But the biggest changes of all came later.

The pivotal role of Mao Zedong

Westerners typically view Mao Zedong as a man without redeeming qualities. After all, he was responsible for the unnecessary deaths of at least 30 million Chinese as a result of the draconian policies he imposed in the 1950s and 60s. In China, however, Mao is still revered by many. And one of the reasons China’s current leader Xi Jinping has “resurrected” him was the pivotal role he unknowingly played in easing China’s entry into the world community.

“At the founding of the PRC,” Jing Tsu writes, “more than 90 percent of the country was still illiterate and communicated in regional dialects.” Putonghua, or Mandarin, had become the country’s official language in 1911 in the republican revolution that overthrew the Qing Dynasty. But relatively few spoke it, and Mao set out to change that. Ironically, he “didn’t speak a word of Putonghua,” which was the language of scholars and the court, not the common people. Yet he imposed it on the country to ease the drive for universal literacy.

A drive for universal literacy

As Jing Tsu reports, Mao “guided the Chinese language through its two greatest transformations in modern history. The first was character simplification, which would reduce the number of strokes in more than 2,200 Chinese characters. The second was the creation of pinyin, a standardized phonetic system using the Roman alphabet and based on the pronunciation of Putonghua (“pinyin,” which means “to piece together sound”).

“The rate of illiteracy began to decline under the twin implementation of character simplification and pinyin. By 1982, the literacy rate for people over age fifteen nationwide had risen to 65.5 percent, and it reached 96.8 percent in 2018.” The move to Mandarin and the simplification of the written language at length also made it possible for a later generation of language experts to convert Chinese characters into the 1’s and 0’s of the digital era. You know the rest.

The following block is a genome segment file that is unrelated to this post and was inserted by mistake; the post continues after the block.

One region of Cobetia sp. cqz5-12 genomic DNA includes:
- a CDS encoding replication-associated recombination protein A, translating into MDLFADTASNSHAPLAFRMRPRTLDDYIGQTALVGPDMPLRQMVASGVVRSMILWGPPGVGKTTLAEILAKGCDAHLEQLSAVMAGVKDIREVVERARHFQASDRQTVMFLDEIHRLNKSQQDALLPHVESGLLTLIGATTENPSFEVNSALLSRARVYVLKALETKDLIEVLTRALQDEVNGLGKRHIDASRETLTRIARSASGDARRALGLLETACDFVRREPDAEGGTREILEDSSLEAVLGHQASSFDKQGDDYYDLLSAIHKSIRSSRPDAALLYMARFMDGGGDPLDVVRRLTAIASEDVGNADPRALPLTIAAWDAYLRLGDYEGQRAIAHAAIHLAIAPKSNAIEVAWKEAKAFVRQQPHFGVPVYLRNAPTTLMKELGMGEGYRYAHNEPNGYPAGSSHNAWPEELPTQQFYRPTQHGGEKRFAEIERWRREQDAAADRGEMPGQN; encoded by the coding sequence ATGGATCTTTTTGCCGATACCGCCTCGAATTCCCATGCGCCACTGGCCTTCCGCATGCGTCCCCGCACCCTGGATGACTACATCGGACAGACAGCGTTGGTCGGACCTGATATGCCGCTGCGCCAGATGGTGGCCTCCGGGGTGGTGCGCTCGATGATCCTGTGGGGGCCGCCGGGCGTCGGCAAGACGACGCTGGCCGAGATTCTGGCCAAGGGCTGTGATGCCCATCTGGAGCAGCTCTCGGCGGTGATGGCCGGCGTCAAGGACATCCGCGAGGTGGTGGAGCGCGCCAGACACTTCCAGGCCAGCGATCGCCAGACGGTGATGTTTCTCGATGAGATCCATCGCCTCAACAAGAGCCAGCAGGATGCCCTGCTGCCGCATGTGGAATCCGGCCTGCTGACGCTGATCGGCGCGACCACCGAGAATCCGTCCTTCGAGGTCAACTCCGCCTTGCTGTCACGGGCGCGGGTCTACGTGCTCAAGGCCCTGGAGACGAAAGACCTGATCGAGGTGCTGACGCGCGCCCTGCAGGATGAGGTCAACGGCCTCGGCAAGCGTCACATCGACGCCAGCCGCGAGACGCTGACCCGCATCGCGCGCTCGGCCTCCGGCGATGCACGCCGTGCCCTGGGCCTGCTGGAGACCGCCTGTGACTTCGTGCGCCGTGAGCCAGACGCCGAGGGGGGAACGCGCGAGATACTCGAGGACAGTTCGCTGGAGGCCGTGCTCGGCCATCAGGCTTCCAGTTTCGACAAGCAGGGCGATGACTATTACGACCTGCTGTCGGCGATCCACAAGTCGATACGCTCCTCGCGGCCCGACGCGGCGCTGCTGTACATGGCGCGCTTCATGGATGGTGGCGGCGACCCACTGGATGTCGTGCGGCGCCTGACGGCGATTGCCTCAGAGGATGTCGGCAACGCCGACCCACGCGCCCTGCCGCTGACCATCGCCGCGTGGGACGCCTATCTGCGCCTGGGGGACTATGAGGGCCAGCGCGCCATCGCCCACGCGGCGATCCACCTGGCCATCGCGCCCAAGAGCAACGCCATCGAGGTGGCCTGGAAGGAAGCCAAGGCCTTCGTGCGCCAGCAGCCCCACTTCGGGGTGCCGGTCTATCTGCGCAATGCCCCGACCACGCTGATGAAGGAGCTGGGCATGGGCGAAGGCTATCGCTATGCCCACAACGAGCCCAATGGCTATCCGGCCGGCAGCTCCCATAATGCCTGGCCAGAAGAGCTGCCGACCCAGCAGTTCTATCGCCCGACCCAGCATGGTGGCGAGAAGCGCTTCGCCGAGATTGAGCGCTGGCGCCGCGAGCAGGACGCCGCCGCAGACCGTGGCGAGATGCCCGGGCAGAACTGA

An important and inspiring story

In Kingdom of Characters, Jing Tsu tells an important and inspiring story. She bases her account on the lives and work of the fascinating individual scholars and officials who played central roles in the process. From time to time, however, the tale becomes bogged down with technical detail. Necessarily so, but it doesn’t make for easy reading throughout.

About the author

Photo of Jing Tsu, author of this book about the Chinese language revolution
Jing Tsu. Image: Corina Gamma – The Scotsman

According to her biography at Yale University’s Department of Comparative Literature, Jing Tsu “specializes in modern Chinese literature & culture and Sinophone studies, from the 19th century to the present. Her research spans literature, linguistics, science and technology, typewriting and digitalization, diaspora studies, migration, nationalism, and theories of globalization.” This account of the Chinese language revolution is her fifth book.